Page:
With the help of the Vice President, two years ago, we had an intervention and a few state governments responded but we need to remake a case.

ARV injection for women: We have had formal communication that this ARV injection exists and is working well. Traditionally, when such things are available, we look at the data globally, where the media action has been used and for how long and how many patients involved and how successful it has been.

This is simply because we need to do due diligence before introducing such innovation of progress. It is a good idea, inject le antiretroviral, they're given once or twice a month, or two months, they make life easier for people who have to take these pills every day.

However, such persons would be required to come to the health facility for the injection 12 times in a year. Every month, they must visit the facility and get injected, but with the conventional ARV pills, they may only visit four times in a year. She they do visit, we give the pills that will last for three months. It is called the multi-month dispensing. The patients can now choose which they prefer - pills or injections. We haven't started doing the injection here in Nigeria but it is something that we would be looking at very soon.

Impact of COVID-19 on HIV response

Particularly during the lock down period, Covid-19 has impacted in such a way that it has denied us opportunity to identify people with newly identified infections. Every month and every year, we go after the remaining people that are not identified so that we can identify them and bring them to treatment because that is the only way that we can get to control HIV and end AIDS.

So our numbers reduced in April and May this year because of the lock down and apart from that, the Covid pandemic has also competed with HIV simply because when it comes first, most of the laboratory infrastructure that do the testing for Covid-19 are HIV laboratories and even now these facilities provide those services.

We ran HIV tests during the day, and at night we ran Covix-19 tests. It wasn't easy for our staff nationwide

HIV self-test kits

The self-test kits are amazing simply because for people that are interested in their privacy and confidentiality, which is their right, they can decide to have this test in the comfort of their rooms

They just sit down there, follow the instructions, wait for 20 minutes and the result will be out. From the guide, if you have two lines, it is HIV positive. If you have only the control line, it is negative and if there is another, the test is abnormal. If there is a line somewhere, the test is invalid. And then you have to repeat the test or you get tested somewhere.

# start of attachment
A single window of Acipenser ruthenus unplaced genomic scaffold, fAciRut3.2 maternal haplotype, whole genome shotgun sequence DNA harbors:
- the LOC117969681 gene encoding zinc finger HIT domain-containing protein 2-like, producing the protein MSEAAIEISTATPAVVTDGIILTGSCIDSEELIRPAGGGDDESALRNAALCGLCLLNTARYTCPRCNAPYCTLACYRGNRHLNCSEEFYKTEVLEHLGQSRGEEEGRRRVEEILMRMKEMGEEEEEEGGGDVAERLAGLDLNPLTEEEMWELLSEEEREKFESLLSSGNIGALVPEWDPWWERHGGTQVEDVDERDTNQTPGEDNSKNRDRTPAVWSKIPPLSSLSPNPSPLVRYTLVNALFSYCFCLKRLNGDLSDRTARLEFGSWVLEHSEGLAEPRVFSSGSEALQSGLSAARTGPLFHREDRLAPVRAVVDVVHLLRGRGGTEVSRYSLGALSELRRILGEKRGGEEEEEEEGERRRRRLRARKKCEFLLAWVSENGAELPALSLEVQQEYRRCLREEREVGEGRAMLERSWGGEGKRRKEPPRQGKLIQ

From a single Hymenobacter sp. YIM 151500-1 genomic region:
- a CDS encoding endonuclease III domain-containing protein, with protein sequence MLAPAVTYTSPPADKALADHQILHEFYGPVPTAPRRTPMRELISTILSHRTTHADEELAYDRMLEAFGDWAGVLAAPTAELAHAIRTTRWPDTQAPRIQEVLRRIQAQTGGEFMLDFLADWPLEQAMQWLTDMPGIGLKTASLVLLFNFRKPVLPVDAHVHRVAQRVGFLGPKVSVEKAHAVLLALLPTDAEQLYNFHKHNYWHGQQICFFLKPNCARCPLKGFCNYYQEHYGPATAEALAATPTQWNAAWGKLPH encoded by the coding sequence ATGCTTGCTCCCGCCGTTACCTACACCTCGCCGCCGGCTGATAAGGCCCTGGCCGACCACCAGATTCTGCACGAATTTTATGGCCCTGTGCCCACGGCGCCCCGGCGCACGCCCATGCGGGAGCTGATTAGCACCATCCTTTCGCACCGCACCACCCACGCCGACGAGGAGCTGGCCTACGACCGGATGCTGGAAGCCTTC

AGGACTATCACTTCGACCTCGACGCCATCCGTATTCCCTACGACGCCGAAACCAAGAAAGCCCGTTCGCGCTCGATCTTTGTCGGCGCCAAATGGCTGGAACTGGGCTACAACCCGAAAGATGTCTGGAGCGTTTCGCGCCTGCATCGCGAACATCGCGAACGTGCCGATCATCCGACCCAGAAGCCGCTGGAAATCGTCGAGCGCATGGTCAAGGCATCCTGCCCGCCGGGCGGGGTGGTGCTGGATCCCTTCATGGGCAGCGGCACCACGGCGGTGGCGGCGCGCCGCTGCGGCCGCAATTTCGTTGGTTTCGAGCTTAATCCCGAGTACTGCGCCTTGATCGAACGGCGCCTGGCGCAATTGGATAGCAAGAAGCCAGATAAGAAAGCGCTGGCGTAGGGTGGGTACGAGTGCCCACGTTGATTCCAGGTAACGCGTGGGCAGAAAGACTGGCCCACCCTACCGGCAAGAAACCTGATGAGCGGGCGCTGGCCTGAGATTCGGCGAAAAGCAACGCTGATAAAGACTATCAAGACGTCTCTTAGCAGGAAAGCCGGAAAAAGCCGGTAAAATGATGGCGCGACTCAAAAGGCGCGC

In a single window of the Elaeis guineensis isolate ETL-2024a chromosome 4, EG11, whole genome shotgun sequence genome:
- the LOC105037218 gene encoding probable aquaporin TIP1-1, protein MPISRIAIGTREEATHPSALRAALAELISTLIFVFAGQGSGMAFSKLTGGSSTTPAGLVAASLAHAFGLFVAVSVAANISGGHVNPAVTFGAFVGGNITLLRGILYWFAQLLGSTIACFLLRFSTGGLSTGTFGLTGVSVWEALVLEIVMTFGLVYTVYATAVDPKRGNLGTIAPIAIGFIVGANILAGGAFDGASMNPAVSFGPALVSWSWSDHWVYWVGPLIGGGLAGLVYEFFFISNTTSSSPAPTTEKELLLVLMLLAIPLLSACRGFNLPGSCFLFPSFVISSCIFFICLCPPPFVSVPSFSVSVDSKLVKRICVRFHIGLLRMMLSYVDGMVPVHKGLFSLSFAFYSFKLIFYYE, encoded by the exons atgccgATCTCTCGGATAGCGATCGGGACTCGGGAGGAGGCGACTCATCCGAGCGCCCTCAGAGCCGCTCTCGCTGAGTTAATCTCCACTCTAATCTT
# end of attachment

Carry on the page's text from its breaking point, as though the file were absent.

At the beginning of this fight it would have been risky to introduce this self-test kit because people then took stigma and discrimination very seriously.

I have seen somebody that died by suicide because his wife tested HIV positive. That was over 15 years ago in Abuja but these days we do not see such things because people now understand that having HIV is not the end of the road. It is just the beginning of another journey for healthy living.

Know your HIV status

When you have the virus, we want people to have the courage to test themselves. Don't be afraid just go and do it, when you do it and you see something that may suggest that you have the virus, contact us. When you do it, have the courage to come to the facility and get tested there with utmost confidentiality.

Confirm there that, yes, this virus exists in you and have the courage of coming forward to take medication. You can go to centres where the medications are given and they are free of charge. You can call us at 6222 and wherever you are we will direct you to where you would feel comfortable to take the medication they would give you

What this would do is that it would take care of the virus in you, make sure that the virus is not allowed to multiply which is a very good development.

The ability to multiply is what is giving the virus strength to get out of you to affect another person and to hack down the body mechanism and bring it down. Why should you allow it? You shouldn't, so if you have the virus, you must fight it.

You must deny the virus the chance to continue to grow in you and when you do that, you will be healthy. Nobody will see sign of HIV in you even when you tell people that you are HIV positive, they will not believe simply because the medicine has taken care of the virus. It would no longer disturb you body mechanism and you are no longer giving it to other people.

So this is what we want to do, to get 95 per cent of the people that live with the virus to get to identify them and put them on medication. We want to make sure that about 70 to 80 percent of them are taking care of this virus and limiting the virus within themselves.

When we do that then new infections will be rare and death from HIV will be rare because the virus is brought under control. It is there in the body but it is not harming the body

Do not give the virus opportunity. If every Nigerian would take the courage and test themselves within the next one year or from now till the second quarter of next year, I can guarantee that we can control HIV in a year or two in Nigeria. It is doable.